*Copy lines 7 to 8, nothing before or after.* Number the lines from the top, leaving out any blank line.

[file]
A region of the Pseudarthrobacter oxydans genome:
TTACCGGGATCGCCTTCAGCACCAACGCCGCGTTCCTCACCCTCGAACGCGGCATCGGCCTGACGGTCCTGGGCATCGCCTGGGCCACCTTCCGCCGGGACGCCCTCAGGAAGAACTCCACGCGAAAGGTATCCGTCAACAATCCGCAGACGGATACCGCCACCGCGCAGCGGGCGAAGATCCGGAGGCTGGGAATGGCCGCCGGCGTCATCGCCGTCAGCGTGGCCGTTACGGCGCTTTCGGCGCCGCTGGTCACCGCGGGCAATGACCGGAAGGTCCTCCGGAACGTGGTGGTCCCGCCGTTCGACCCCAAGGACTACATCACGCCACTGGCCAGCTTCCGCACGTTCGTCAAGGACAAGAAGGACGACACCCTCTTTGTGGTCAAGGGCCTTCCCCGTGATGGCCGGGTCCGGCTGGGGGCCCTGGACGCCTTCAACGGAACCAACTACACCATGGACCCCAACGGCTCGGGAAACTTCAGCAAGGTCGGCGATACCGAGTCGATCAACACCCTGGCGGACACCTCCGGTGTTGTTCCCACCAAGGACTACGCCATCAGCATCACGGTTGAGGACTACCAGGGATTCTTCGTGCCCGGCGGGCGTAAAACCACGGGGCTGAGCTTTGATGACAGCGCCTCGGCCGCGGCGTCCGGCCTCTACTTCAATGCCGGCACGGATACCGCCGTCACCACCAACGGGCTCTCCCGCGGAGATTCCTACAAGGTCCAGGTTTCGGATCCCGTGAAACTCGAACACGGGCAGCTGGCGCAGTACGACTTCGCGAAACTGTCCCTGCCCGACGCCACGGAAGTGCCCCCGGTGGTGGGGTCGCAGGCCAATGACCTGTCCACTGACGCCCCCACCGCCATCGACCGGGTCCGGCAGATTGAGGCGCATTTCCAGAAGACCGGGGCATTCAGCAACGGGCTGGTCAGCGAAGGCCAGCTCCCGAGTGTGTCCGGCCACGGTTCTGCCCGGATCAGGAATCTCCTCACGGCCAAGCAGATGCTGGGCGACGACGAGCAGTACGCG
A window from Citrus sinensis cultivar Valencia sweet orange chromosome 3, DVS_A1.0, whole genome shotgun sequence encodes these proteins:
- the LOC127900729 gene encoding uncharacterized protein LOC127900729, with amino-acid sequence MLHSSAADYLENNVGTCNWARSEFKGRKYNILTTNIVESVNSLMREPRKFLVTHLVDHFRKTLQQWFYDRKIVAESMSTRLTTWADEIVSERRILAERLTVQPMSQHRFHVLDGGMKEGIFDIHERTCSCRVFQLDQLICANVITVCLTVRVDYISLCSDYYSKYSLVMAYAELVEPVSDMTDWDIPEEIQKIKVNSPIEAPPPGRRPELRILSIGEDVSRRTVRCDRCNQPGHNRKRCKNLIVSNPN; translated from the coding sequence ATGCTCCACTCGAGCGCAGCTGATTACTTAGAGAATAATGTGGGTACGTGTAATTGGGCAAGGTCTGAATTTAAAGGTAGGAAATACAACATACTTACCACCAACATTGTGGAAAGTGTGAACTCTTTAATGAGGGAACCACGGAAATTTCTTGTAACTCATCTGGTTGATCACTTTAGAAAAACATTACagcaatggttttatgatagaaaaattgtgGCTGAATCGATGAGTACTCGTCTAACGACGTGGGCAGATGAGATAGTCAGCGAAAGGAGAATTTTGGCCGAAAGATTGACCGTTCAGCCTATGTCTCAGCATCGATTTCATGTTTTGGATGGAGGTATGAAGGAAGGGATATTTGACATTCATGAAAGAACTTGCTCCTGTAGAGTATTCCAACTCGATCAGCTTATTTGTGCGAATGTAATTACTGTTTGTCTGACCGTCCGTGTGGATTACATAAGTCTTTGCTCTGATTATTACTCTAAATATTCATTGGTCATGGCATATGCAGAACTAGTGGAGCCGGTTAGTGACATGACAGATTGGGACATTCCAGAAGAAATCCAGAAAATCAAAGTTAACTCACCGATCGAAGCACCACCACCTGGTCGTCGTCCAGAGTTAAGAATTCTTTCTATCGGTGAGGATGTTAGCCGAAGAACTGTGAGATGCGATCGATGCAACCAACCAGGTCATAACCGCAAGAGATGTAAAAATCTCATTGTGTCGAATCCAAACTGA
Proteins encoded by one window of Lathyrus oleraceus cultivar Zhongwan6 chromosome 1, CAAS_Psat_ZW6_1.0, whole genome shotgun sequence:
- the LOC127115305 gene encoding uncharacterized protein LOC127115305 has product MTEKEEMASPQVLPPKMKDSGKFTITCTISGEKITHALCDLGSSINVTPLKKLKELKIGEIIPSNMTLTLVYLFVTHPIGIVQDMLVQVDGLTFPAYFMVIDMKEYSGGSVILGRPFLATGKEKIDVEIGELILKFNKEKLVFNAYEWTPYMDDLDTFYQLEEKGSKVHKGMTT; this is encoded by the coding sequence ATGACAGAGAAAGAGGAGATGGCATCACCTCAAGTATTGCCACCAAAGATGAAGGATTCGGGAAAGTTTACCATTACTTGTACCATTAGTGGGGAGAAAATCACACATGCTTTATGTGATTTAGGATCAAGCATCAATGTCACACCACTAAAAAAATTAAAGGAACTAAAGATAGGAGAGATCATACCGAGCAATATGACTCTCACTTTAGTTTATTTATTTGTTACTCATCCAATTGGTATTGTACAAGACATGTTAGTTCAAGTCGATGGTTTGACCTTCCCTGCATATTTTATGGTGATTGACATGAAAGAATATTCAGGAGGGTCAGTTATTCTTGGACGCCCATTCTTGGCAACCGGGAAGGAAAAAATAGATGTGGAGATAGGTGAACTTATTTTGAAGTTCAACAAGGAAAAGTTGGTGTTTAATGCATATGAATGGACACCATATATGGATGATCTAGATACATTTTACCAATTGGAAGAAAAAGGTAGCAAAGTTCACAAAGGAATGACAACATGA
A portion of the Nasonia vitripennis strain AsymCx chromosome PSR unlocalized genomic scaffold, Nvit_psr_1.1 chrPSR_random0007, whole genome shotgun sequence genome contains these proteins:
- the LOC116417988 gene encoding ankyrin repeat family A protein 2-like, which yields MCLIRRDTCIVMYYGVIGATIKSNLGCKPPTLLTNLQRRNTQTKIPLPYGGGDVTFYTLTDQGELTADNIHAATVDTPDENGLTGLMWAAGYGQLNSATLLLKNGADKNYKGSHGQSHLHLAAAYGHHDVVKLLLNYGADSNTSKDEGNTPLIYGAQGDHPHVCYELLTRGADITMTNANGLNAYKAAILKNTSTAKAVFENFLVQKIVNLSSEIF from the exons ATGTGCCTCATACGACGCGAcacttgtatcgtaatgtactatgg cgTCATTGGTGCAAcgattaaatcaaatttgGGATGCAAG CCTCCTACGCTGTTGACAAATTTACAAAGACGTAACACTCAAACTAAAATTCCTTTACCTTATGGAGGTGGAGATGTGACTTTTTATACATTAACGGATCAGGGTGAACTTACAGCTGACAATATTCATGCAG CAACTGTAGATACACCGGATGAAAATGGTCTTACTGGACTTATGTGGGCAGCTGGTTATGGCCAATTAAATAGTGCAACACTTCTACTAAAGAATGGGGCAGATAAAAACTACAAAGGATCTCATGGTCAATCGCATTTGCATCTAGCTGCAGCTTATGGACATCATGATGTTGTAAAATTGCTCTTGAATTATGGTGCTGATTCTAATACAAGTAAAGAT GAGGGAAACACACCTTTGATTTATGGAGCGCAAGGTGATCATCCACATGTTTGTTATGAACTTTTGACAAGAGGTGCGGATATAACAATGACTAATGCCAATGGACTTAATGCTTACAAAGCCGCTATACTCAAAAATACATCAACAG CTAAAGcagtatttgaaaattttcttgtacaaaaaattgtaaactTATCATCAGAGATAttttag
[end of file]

A portion of the Nasonia vitripennis strain AsymCx chromosome PSR unlocalized genomic scaffold, Nvit_psr_1.1 chrPSR_random0007, whole genome shotgun sequence genome contains these proteins:
- the LOC116417988 gene encoding ankyrin repeat family A protein 2-like, which yields MCLIRRDTCIVMYYGVIGATIKSNLGCKPPTLLTNLQRRNTQTKIPLPYGGGDVTFYTLTDQGELTADNIHAATVDTPDENGLTGLMWAAGYGQLNSATLLLKNGADKNYKGSHGQSHLHLAAAYGHHDVVKLLLNYGADSNTSKDEGNTPLIYGAQGDHPHVCYELLTRGADITMTNANGLNAYKAAILKNTSTAKAVFENFLVQKIVNLSSEIF from the exons ATGTGCCTCATACGACGCGAcacttgtatcgtaatgtactatgg cgTCATTGGTGCAAcgattaaatcaaatttgGGATGCAAG CCTCCTACGCTGTTGACAAATTTACAAAGACGTAACACTCAAACTAAAATTCCTTTACCTTATGGAGGTGGAGATGTGACTTTTTATACATTAACGGATCAGGGTGAACTTACAGCTGACAATATTCATGCAG CAACTGTAGATACACCGGATGAAAATGGTCTTACTGGACTTATGTGGGCAGCTGGTTATGGCCAATTAAATAGTGCAACACTTCTACTAAAGAATGGGGCAGATAAAAACTACAAAGGATCTCATGGTCAATCGCATTTGCATCTAGCTGCAGCTTATGGACATCATGATGTTGTAAAATTGCTCTTGAATTATGGTGCTGATTCTAATACAAGTAAAGAT GAGGGAAACACACCTTTGATTTATGGAGCGCAAGGTGATCATCCACATGTTTGTTATGAACTTTTGACAAGAGGTGCGGATATAACAATGACTAATGCCAATGGACTTAATGCTTACAAAGCCGCTATACTCAAAAATACATCAACAG CTAAAGcagtatttgaaaattttcttgtacaaaaaattgtaaactTATCATCAGAGATAttttag